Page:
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I was running a quick test to help a co-worker with a problem related to dates in PHP using the DateTime object.

Surprisingly, when I run this piece of code:

namespace Tests\DateTime {
    $date1 = new \DateTime("2013-01-01", new \DateTimeZone("UTC"));
    $date2 = new \DateTime("2014-01-01", new \DateTimeZone("UTC"));
    $interval = $date1->diff($date2);
    print $interval->m;

I get 0 as the return value. When you use it to measure the different between those two dates within the same year, everything works fine. 1,2,3,4,5, ..., 11 months difference from January to December.

Why is it happening?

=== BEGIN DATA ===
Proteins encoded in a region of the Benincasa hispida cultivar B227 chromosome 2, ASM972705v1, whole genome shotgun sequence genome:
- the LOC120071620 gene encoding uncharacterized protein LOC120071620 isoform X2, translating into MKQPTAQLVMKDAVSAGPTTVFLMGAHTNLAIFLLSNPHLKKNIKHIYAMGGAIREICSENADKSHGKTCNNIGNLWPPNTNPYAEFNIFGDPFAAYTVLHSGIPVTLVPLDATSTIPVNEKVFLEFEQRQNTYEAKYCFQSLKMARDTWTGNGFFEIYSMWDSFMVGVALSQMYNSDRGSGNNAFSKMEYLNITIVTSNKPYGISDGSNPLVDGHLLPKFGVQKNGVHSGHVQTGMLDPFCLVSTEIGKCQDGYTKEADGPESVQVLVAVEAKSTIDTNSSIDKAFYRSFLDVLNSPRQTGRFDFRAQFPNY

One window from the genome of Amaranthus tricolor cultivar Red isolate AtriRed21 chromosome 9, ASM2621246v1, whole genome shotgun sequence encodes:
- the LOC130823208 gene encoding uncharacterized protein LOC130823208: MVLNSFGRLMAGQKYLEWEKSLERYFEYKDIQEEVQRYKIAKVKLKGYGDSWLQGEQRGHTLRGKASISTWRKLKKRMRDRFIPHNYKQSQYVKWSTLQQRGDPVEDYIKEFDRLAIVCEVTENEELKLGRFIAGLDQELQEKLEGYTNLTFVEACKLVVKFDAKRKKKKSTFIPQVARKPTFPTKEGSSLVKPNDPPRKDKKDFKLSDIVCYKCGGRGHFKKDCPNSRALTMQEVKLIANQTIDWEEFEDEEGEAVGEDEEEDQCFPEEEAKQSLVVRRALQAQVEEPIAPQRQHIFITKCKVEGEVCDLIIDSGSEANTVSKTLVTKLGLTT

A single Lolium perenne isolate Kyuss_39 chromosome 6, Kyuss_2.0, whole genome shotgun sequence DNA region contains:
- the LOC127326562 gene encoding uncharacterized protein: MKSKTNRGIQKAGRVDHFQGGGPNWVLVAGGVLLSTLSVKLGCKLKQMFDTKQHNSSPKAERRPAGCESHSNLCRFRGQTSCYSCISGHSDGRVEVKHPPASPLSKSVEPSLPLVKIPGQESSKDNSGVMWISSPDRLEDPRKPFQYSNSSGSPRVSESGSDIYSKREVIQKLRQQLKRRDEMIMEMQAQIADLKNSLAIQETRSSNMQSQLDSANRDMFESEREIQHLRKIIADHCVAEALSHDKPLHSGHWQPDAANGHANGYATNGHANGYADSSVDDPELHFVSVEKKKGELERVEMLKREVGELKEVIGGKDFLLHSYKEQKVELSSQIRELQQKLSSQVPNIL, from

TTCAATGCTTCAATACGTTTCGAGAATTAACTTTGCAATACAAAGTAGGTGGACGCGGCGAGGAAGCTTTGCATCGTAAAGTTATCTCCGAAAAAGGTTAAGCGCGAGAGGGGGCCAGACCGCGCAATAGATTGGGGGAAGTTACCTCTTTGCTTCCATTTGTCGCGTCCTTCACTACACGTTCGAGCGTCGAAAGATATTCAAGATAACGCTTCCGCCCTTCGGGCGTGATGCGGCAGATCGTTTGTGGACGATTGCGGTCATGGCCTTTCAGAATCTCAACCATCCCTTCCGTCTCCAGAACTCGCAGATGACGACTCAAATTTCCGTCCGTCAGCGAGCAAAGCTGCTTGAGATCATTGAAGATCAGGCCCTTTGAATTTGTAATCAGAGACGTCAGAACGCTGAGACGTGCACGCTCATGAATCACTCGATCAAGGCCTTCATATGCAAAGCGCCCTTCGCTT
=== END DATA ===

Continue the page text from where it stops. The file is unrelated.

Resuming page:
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If you want to have months only then, this should be $monthDiff=$interval->y*12+interval->m; – Prateek Shukla Jul 10 '13 at 11:47
Exactly what I was looking for! Thanks a lot :) – Julio Meca Hansen Jul 10 '13 at 12:02
if you do var_dump($interval); all will be revealed. – vascowhite Jul 10 '13 at 18:11

I think you're getting zero because you're only printing the difference in months. You likely want to run your interval through DateInterval::format.

share|improve this answer
That's a good approach. I'll look more into it. Thanks! :) – Julio Meca Hansen Jul 10 '13 at 12:03

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